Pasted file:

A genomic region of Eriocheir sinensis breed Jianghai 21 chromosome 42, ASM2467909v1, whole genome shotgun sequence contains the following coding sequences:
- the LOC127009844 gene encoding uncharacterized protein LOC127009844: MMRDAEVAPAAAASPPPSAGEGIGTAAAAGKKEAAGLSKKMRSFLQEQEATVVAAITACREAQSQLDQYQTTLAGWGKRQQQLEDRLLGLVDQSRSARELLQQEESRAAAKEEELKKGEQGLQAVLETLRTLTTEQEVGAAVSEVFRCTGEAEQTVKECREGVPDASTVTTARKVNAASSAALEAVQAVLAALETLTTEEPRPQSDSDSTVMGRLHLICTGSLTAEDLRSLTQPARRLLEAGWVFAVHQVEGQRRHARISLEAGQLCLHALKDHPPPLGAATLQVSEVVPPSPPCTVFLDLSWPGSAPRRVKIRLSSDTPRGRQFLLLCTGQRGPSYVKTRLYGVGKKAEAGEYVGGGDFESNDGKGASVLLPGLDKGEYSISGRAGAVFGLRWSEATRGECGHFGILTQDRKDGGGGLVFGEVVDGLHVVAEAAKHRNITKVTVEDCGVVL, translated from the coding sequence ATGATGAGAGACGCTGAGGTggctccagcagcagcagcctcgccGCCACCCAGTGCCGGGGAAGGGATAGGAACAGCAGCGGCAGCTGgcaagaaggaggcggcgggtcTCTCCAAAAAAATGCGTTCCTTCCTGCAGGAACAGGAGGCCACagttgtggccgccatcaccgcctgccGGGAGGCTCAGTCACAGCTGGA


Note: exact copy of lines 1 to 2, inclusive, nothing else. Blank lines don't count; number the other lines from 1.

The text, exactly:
A genomic region of Eriocheir sinensis breed Jianghai 21 chromosome 42, ASM2467909v1, whole genome shotgun sequence contains the following coding sequences:
- the LOC127009844 gene encoding uncharacterized protein LOC127009844: MMRDAEVAPAAAASPPPSAGEGIGTAAAAGKKEAAGLSKKMRSFLQEQEATVVAAITACREAQSQLDQYQTTLAGWGKRQQQLEDRLLGLVDQSRSARELLQQEESRAAAKEEELKKGEQGLQAVLETLRTLTTEQEVGAAVSEVFRCTGEAEQTVKECREGVPDASTVTTARKVNAASSAALEAVQAVLAALETLTTEEPRPQSDSDSTVMGRLHLICTGSLTAEDLRSLTQPARRLLEAGWVFAVHQVEGQRRHARISLEAGQLCLHALKDHPPPLGAATLQVSEVVPPSPPCTVFLDLSWPGSAPRRVKIRLSSDTPRGRQFLLLCTGQRGPSYVKTRLYGVGKKAEAGEYVGGGDFESNDGKGASVLLPGLDKGEYSISGRAGAVFGLRWSEATRGECGHFGILTQDRKDGGGGLVFGEVVDGLHVVAEAAKHRNITKVTVEDCGVVL, translated from the coding sequence ATGATGAGAGACGCTGAGGTggctccagcagcagcagcctcgccGCCACCCAGTGCCGGGGAAGGGATAGGAACAGCAGCGGCAGCTGgcaagaaggaggcggcgggtcTCTCCAAAAAAATGCGTTCCTTCCTGCAGGAACAGGAGGCCACagttgtggccgccatcaccgcctgccGGGAGGCTCAGTCACAGCTGGA